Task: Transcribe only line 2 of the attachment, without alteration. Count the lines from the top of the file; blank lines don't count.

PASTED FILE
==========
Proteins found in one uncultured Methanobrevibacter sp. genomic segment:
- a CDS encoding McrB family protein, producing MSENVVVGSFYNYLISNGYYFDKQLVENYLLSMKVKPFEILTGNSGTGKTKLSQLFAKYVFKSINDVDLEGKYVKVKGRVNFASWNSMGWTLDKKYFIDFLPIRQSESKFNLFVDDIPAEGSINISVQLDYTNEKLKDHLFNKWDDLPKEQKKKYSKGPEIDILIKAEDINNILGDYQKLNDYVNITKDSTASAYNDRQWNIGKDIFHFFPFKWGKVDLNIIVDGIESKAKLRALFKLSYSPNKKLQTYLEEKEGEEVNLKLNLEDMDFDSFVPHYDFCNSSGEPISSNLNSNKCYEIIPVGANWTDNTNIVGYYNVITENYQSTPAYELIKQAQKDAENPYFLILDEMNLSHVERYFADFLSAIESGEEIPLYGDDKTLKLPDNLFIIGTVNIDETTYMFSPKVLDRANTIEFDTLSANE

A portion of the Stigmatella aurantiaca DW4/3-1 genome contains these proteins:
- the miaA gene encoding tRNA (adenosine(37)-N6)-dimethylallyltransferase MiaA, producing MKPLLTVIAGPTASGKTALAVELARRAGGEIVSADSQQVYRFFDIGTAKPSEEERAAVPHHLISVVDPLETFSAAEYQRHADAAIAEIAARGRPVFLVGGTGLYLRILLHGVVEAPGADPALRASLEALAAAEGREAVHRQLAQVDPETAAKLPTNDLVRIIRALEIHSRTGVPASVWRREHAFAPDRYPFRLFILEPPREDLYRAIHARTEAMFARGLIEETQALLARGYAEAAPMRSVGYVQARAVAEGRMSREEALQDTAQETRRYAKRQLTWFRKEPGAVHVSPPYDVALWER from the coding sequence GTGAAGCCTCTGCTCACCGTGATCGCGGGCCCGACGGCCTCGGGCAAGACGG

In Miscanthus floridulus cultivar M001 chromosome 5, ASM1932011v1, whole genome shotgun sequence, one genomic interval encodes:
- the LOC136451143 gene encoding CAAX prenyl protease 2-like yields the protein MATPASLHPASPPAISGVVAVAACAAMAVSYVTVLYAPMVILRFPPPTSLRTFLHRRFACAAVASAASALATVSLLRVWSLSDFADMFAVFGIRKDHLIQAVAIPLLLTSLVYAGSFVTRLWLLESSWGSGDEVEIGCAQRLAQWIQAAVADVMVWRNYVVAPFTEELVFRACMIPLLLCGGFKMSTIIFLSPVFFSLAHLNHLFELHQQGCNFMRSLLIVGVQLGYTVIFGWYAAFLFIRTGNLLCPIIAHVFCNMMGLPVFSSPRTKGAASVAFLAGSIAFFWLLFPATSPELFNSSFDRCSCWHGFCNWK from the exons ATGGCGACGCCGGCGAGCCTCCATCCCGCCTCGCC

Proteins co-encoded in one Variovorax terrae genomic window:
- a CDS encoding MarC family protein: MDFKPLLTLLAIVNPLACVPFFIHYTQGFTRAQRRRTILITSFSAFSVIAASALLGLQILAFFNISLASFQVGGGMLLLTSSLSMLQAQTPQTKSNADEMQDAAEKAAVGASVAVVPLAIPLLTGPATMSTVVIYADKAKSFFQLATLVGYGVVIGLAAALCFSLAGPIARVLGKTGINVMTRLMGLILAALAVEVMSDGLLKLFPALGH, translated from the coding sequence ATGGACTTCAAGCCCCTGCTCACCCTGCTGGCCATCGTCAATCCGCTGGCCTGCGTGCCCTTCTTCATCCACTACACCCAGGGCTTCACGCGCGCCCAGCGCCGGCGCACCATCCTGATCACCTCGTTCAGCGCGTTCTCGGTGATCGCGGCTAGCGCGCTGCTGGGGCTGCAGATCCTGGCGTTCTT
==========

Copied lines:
- a CDS encoding McrB family protein, producing MSENVVVGSFYNYLISNGYYFDKQLVENYLLSMKVKPFEILTGNSGTGKTKLSQLFAKYVFKSINDVDLEGKYVKVKGRVNFASWNSMGWTLDKKYFIDFLPIRQSESKFNLFVDDIPAEGSINISVQLDYTNEKLKDHLFNKWDDLPKEQKKKYSKGPEIDILIKAEDINNILGDYQKLNDYVNITKDSTASAYNDRQWNIGKDIFHFFPFKWGKVDLNIIVDGIESKAKLRALFKLSYSPNKKLQTYLEEKEGEEVNLKLNLEDMDFDSFVPHYDFCNSSGEPISSNLNSNKCYEIIPVGANWTDNTNIVGYYNVITENYQSTPAYELIKQAQKDAENPYFLILDEMNLSHVERYFADFLSAIESGEEIPLYGDDKTLKLPDNLFIIGTVNIDETTYMFSPKVLDRANTIEFDTLSANE